Beer Town: The staying power and creativity of pale ale

Looking back over a brief history of Beer Town, it seems that every year or so I return to the subject of pale ale.

Of course, at a time when IPA is still the undisputed king of craft beer, especially among many millennial males, my pale ale fixation might mark me as old or even a tad dotty.

But given the storied history of American pale ale, as defined by indigenous ingredients such as citrusy Cascade hops, and beers such as Sierra Nevada’s most famous example, it’s still a style worthy of mad respect, in my opinion.

Much more than that, though, pale ale is delicious. Striking a balance between lighter lagers and hoppy IPAs, it’s an easy-drinking but flavorful beer that can be enjoyed during a session at the pub, or just about any time as a versatile match for a wide variety of foodstuffs.

And here’s the timely part: Much to my delight and wonder, several Georgia breweries have released new takes on the pale ale style in the past few weeks.

Right now, Atlanta’s Monday Night has one of my favorites, Han Brolo Pale Ale. Part of a new year-round lineup, it was unveiled to coincide with the recent opening of the brewery’s second location, dubbed The Garage.

What’s strikes me most about Han Brolo is that much like the retro-cool geometrics of the can design, it’s a pale ale for our times — hazy and hoppy, but more juicy than bitter, and fairly low in alcohol.

To learn more about how and why it was made that way, I asked the young man who came up with the recipe, Josh Johnson, also known as “Creative Brewer and Designer of Tasty Cold Snacks” at Monday Night.

“There’s a huge trend that I’ve noticed among brewers, who are starting to brew more beers that aren’t going to make you want to go to sleep,” Johnson said and laughed a little. “That’s sort of where pale ales are at.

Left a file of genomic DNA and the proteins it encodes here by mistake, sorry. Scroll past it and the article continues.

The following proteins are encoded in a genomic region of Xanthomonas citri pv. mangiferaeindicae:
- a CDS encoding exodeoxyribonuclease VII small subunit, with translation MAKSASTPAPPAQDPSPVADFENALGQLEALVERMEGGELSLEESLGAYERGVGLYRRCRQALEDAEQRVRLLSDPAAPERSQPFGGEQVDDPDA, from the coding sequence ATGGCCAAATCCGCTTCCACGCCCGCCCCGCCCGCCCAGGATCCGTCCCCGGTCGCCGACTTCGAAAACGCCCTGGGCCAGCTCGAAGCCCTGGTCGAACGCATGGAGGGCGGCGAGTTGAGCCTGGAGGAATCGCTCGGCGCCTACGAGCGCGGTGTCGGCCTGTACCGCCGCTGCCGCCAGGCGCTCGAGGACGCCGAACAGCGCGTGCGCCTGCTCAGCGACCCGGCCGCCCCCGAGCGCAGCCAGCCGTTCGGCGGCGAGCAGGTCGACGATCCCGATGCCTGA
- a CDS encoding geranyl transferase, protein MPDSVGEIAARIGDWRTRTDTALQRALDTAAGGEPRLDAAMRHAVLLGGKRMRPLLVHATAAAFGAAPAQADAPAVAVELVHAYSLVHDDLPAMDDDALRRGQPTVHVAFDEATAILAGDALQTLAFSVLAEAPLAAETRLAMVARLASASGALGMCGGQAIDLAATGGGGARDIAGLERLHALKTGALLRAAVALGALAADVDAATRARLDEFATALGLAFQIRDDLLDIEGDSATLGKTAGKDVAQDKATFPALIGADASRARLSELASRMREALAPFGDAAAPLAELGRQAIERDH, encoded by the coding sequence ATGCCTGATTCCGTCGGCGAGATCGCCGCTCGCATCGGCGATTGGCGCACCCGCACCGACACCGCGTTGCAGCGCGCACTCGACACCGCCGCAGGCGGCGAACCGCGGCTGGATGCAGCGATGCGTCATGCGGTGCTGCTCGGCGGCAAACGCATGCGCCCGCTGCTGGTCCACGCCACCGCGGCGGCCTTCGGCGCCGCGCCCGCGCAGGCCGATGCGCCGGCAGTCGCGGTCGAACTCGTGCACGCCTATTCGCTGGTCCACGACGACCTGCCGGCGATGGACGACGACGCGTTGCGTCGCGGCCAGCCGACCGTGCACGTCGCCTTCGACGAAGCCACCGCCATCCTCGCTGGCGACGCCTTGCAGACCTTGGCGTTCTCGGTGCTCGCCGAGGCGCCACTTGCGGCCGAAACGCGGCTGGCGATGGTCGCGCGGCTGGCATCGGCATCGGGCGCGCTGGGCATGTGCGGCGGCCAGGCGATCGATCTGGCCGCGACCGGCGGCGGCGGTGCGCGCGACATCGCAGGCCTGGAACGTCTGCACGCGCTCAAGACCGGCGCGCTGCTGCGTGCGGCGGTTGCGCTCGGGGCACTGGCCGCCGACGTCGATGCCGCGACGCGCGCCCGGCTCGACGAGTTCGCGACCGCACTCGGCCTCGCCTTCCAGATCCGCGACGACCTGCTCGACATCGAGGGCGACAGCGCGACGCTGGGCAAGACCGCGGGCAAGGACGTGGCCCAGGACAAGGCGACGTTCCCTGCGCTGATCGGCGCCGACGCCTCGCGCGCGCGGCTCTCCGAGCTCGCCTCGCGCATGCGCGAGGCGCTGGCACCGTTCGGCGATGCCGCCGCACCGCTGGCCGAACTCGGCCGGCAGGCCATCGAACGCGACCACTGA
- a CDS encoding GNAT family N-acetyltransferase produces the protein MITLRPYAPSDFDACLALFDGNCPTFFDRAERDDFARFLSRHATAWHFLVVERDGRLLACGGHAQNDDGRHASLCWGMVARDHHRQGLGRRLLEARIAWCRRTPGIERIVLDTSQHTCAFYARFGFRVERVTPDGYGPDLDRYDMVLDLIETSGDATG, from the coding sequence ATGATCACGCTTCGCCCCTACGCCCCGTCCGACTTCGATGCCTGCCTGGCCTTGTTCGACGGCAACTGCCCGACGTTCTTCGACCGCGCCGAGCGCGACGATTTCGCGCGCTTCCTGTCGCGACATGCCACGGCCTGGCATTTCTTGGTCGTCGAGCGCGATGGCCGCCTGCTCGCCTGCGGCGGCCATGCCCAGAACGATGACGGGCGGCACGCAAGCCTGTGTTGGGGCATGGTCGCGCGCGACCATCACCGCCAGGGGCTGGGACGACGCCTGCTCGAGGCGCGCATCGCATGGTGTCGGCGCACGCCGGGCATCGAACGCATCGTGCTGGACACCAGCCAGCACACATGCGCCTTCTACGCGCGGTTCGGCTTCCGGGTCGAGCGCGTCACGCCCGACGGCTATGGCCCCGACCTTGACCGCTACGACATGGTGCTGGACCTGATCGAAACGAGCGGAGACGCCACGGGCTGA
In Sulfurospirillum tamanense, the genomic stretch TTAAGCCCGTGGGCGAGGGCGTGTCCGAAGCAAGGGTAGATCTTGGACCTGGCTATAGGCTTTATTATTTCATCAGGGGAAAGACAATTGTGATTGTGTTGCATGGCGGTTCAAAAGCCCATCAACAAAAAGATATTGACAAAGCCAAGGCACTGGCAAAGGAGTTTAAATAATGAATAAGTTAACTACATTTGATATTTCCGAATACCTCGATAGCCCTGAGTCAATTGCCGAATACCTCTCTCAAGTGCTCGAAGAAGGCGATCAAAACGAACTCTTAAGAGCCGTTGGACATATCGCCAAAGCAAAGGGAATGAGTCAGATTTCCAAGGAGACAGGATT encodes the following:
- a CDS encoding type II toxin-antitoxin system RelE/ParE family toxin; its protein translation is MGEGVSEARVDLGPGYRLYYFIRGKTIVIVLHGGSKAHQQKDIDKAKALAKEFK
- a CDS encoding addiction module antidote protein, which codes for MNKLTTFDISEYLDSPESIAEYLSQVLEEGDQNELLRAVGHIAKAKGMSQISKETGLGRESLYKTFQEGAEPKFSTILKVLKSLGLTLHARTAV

“They’re really sessionable. And I just love them because if you just want to sit down and have a beer and not need to take a nap afterwards, that’s what you need to be drinking. And if you’re having a meal, it’s not going to assault your taste buds ”

As far as the particulars of the Han Brolo recipe, Johnson explained that it took a while to dial it in. But that’s a big part of what he does as the Monday Night creative brewer.

“I’m sort of like the chef de cuisine here, I guess,” he said. “For the most part, my job is just coming up with beer recipes. We have a five-barrel system, and to come up with the concept, I’ll brew a beer and see where it goes, then make tweaks.

“For Han Brolo, I think we had four separate batches that I was working with, which is what I often do to get to a beer that’s exactly what we want, and is ready to go out to the market.”

In this case, Johnson said he was looking for a hybrid of the old and the new.

“I love classic West Coast pale ale, and I love new East Coast pale ale, too,” he said. “I was trying to find a way in the middle. I wanted to balance the bready malt nose and flavor of the West Coast style, but also add the big hop aromatics and juicy flavor of the East Coast style.”

Three new Georgia-brewed pale ales to try right now

Han Brolo, Monday Night Brewing, Atlanta (available on draft and in 12-ounce cans): A contemporary hazy-juicy pale ale brewed with wheat malt and Simcoe, Mosaic, and Mandarina Bavaria hops. At 4.7 percent, it’s both fairly low in alcohol and not especially bitter with a balance of bready malt and bright hop notes.

Hammer 58, Terrapin Beer, Athens (available on draft at Mercedes-Benz Stadium, SunTrust Park, and the Terrapin tasting room): A limited edition beer brewed at the ATL Brewlab at SunTrust Park with former Atlanta Falcons linebacker Jessie Tuggle, it’s an easy-drinking, hop forward pale ale that comes off as simultaneously subtle and complex.

Penguin Pale Ale, Red Brick Brewing, Atlanta (available on draft and in 12-ounce cans): Just out this week, Red Brick’s newest beer collaboration with the Georgia Aquarium is described as an “easy-drinking, hazy, contemporary pale ale” that features Crystal, Denali, and Citra hops, with “flavors of citrus, pine, and tropical fruit.”

More Beer Town 

More Beer Picks

Explore where to eat in Atlanta with the AJC’s Spring Dining Guide

Read more stories like this by   liking Atlanta Restaurant Scene on Facebook, following@ATLDiningNews on Twitter   and   @ajcdining on Instagram.

Support real journalism. Support local journalism. Subscribe to The Atlanta Journal-Constitution today. See offers.

Your subscription to the Atlanta Journal-Constitution funds in-depth reporting and investigations that keep you informed. Thank you for supporting real journalism.

About the Author